Trafficking Troubles: Not Just “Their” Problem

Human trafficking is modern day slavery
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It seems there is a never ending list of justice issues that need to addressed in our world. Really what do we expect from a bunch of fallible, sinful, wicked humans running around? One issue that is gaining more and more media attention is that of human trafficking.

I had the opportunity to get to know some amazing women in Thailand that are forced daily to sell themselves. They are beautiful girls but you can see the emptiness, the hopelessness, in their eyes and it will suffocate you. It was a joyous occasion when earlier this year one of the girls that I came to love sent me an e-mail with pictures of her no longer in the bars but working with a Christian organization.

Today I came across a disturbing article from Myrtle Beach, SC. It is about the luring of foreign university students with summer work programs in the U.S. It isn’t that I am unaware. I know the problem is huge and it is a major concern for the university students I work with in Ukraine. Here is a brief excerpt:

An Associated Press investigation found students forced to work in strip clubs instead of restaurants. Others take home $1 an hour or even less. Some live in apartments so crowded that they sleep in shifts because there aren’t enough beds. Others have to eat on floors.

They are among more than 100,000 college students who come to the U.S. each year on popular J-1 visas, which supply resorts with cheap seasonal labor as part of a program aimed at fostering cultural understanding.

A Ukrainian woman who said she was forced to strip in Detroit asked the AP to identify her only as Katya, because she fears for her life.

Katya, who used the same alias when testifying to Congress in October 2007 about how sex trafficking brought her to the U.S., said she was studying sports medicine in Kiev back in 2004 when her boss told her about the J-1 program.

Instead of waitressing for a summer in Virginia as she’d been promised, however, Katya and another student were forced to strip at a club in Detroit. Their handler confiscated their passports and told them they had to pay $12,000 for the travel arrangements and another $10,000 for work documents, according to court records.

Katya said he eventually demanded she come up with $35,000 somehow, by dancing or other means.

“I said, ‘That’s not what I signed here for. That’s not right.’ He said, ‘Well, you owe me the money. I don’t care how I get it from you. If I have to sell you, I’ll sell you.'”

The women were told that if they refused, their families in Ukraine would be killed, Katya said.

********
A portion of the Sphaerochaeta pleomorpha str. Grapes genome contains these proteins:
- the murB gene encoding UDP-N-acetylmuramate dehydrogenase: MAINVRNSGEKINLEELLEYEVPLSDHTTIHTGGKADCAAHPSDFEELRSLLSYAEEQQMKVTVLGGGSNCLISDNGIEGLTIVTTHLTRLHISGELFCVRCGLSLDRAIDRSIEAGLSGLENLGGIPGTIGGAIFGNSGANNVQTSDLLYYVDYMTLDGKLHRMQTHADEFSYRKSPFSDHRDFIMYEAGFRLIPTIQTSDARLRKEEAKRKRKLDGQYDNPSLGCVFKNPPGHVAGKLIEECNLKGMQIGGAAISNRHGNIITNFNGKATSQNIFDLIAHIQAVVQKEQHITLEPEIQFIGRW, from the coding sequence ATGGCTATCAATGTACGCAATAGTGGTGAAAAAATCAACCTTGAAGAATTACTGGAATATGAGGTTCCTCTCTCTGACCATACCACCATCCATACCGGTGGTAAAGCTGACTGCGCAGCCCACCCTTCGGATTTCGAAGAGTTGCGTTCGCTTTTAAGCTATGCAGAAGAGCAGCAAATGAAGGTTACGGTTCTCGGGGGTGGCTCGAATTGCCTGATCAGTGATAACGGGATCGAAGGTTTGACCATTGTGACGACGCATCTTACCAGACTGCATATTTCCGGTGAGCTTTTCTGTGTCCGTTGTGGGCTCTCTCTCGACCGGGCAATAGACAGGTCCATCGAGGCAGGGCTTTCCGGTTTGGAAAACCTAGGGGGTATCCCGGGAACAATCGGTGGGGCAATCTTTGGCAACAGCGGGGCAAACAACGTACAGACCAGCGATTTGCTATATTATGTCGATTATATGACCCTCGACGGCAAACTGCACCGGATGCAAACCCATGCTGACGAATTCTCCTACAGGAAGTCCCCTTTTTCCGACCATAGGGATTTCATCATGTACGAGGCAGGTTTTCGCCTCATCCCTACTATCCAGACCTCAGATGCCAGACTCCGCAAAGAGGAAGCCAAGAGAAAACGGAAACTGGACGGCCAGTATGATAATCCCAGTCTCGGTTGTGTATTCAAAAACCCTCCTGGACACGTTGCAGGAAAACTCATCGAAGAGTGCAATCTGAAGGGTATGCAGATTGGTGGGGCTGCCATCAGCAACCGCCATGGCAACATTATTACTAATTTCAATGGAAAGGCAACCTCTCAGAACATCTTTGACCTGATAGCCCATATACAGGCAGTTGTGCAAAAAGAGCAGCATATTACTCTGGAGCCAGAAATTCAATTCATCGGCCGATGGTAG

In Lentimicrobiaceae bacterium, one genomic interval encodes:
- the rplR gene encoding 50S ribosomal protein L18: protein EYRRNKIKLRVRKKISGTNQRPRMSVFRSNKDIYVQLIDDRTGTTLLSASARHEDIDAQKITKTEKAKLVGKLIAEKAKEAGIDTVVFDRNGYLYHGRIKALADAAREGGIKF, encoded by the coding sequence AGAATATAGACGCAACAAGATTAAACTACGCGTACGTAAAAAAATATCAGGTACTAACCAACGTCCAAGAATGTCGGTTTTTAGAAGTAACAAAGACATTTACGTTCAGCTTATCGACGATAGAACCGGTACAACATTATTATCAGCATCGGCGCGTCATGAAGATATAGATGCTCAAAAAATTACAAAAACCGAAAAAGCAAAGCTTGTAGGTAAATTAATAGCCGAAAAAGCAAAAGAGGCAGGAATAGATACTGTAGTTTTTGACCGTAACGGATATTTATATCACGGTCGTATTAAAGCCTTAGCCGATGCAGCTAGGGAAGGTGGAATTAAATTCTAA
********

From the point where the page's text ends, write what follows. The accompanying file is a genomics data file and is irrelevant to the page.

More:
Over the next months, the two men beat the women, threatened them with guns and made them work at Cheetah’s strip club, court records state. Katya said one of the men also forced her to have sex, a memory she still struggles with.

The two men are now in prison, and Katya’s old boss in Ukraine is a fugitive. Katya was allowed to stay on a different visa designed for victims of human trafficking and other crimes, and her mother was allowed into the U.S. because of threats on her life in Ukraine.

(to read the entire article click here)

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Amnesty International Flyers against women trafficking. Photo: / Lint01

Many of the students I have come to love participate in Work and Travel programs during the summer. I read this and thought, “That could be someone I love.” I am simply not ok with that thought. Part of my responsibility is raising awareness, not just in Ukraine, but here because trafficking isn’t just an “over there” problem. It is here, right outside our doors. Home of Chick-Fil-A, the Braves, and Turner Broadcasting Network, Atlanta is also one of the top cities in our nation for trafficking and there are organizations standing up and fighting.

Personally I love it when I see a campaign that is creative and well done. To raise awareness about this issue, director Brandon McCormick has created a 30-minute film called the Candy Shop: A Fairytale about the Sexual Exploitation of Children. Street GRACE and Whitestone Motion Pictures have partnered together to launch a 12-month campaign against CSEC, which is the Commercial Sexual Exploitation of Children.

I encourage you to take 30 minutes of your time to watch this film online and then visit their Web site to find out what you can do to be part of ending this atrocity.



If you would like to impact the lives of students in Ukraine by supporting me, I am still in need of roughly $1,000 a month in support for this coming year and am leaving in 32 days. One time, monthly, there is no gift unappreciated or too small and you will be helping change lives. Click here to find out how to give.

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